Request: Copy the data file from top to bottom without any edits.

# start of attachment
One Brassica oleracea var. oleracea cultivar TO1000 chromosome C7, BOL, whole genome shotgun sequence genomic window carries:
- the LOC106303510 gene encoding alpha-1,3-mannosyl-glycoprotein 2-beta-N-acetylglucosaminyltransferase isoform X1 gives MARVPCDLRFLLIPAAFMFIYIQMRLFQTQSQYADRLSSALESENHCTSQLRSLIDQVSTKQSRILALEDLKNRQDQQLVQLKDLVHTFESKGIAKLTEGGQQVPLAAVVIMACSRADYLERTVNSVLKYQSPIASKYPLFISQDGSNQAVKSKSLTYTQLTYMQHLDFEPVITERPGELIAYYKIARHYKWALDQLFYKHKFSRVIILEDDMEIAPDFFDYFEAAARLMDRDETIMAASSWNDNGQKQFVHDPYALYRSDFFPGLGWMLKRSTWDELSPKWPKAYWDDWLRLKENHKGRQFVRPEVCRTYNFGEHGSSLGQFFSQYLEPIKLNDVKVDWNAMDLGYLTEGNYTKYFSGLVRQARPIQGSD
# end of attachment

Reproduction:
One Brassica oleracea var. oleracea cultivar TO1000 chromosome C7, BOL, whole genome shotgun sequence genomic window carries:
- the LOC106303510 gene encoding alpha-1,3-mannosyl-glycoprotein 2-beta-N-acetylglucosaminyltransferase isoform X1 gives MARVPCDLRFLLIPAAFMFIYIQMRLFQTQSQYADRLSSALESENHCTSQLRSLIDQVSTKQSRILALEDLKNRQDQQLVQLKDLVHTFESKGIAKLTEGGQQVPLAAVVIMACSRADYLERTVNSVLKYQSPIASKYPLFISQDGSNQAVKSKSLTYTQLTYMQHLDFEPVITERPGELIAYYKIARHYKWALDQLFYKHKFSRVIILEDDMEIAPDFFDYFEAAARLMDRDETIMAASSWNDNGQKQFVHDPYALYRSDFFPGLGWMLKRSTWDELSPKWPKAYWDDWLRLKENHKGRQFVRPEVCRTYNFGEHGSSLGQFFSQYLEPIKLNDVKVDWNAMDLGYLTEGNYTKYFSGLVRQARPIQGSD